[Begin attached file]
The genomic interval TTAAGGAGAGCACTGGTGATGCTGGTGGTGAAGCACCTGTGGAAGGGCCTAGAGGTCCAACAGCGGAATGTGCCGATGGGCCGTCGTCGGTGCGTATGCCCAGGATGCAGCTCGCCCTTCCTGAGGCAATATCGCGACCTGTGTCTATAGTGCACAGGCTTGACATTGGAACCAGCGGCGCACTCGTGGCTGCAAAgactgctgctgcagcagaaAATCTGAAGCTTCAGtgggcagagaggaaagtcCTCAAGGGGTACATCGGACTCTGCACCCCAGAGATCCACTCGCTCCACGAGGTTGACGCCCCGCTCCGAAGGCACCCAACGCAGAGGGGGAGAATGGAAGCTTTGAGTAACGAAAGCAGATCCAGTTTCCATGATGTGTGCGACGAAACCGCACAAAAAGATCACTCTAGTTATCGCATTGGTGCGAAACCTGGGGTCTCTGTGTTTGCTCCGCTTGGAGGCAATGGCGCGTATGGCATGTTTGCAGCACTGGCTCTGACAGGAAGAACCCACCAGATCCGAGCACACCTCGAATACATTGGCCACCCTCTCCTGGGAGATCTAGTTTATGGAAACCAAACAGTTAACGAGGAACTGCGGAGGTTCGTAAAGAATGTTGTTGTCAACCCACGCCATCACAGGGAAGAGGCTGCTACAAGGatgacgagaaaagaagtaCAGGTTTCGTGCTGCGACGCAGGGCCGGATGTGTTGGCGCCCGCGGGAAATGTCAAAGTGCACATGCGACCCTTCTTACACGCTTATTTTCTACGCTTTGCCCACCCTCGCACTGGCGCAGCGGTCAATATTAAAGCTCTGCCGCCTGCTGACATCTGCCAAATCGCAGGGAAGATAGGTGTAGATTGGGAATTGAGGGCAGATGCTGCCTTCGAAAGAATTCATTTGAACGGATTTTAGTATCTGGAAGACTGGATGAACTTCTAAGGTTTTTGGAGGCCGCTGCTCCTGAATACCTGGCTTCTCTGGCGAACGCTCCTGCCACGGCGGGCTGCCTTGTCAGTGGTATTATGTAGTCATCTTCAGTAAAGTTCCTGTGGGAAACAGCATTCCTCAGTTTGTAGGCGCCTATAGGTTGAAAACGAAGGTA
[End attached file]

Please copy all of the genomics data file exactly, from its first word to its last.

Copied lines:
The genomic interval TTAAGGAGAGCACTGGTGATGCTGGTGGTGAAGCACCTGTGGAAGGGCCTAGAGGTCCAACAGCGGAATGTGCCGATGGGCCGTCGTCGGTGCGTATGCCCAGGATGCAGCTCGCCCTTCCTGAGGCAATATCGCGACCTGTGTCTATAGTGCACAGGCTTGACATTGGAACCAGCGGCGCACTCGTGGCTGCAAAgactgctgctgcagcagaaAATCTGAAGCTTCAGtgggcagagaggaaagtcCTCAAGGGGTACATCGGACTCTGCACCCCAGAGATCCACTCGCTCCACGAGGTTGACGCCCCGCTCCGAAGGCACCCAACGCAGAGGGGGAGAATGGAAGCTTTGAGTAACGAAAGCAGATCCAGTTTCCATGATGTGTGCGACGAAACCGCACAAAAAGATCACTCTAGTTATCGCATTGGTGCGAAACCTGGGGTCTCTGTGTTTGCTCCGCTTGGAGGCAATGGCGCGTATGGCATGTTTGCAGCACTGGCTCTGACAGGAAGAACCCACCAGATCCGAGCACACCTCGAATACATTGGCCACCCTCTCCTGGGAGATCTAGTTTATGGAAACCAAACAGTTAACGAGGAACTGCGGAGGTTCGTAAAGAATGTTGTTGTCAACCCACGCCATCACAGGGAAGAGGCTGCTACAAGGatgacgagaaaagaagtaCAGGTTTCGTGCTGCGACGCAGGGCCGGATGTGTTGGCGCCCGCGGGAAATGTCAAAGTGCACATGCGACCCTTCTTACACGCTTATTTTCTACGCTTTGCCCACCCTCGCACTGGCGCAGCGGTCAATATTAAAGCTCTGCCGCCTGCTGACATCTGCCAAATCGCAGGGAAGATAGGTGTAGATTGGGAATTGAGGGCAGATGCTGCCTTCGAAAGAATTCATTTGAACGGATTTTAGTATCTGGAAGACTGGATGAACTTCTAAGGTTTTTGGAGGCCGCTGCTCCTGAATACCTGGCTTCTCTGGCGAACGCTCCTGCCACGGCGGGCTGCCTTGTCAGTGGTATTATGTAGTCATCTTCAGTAAAGTTCCTGTGGGAAACAGCATTCCTCAGTTTGTAGGCGCCTATAGGTTGAAAACGAAGGTA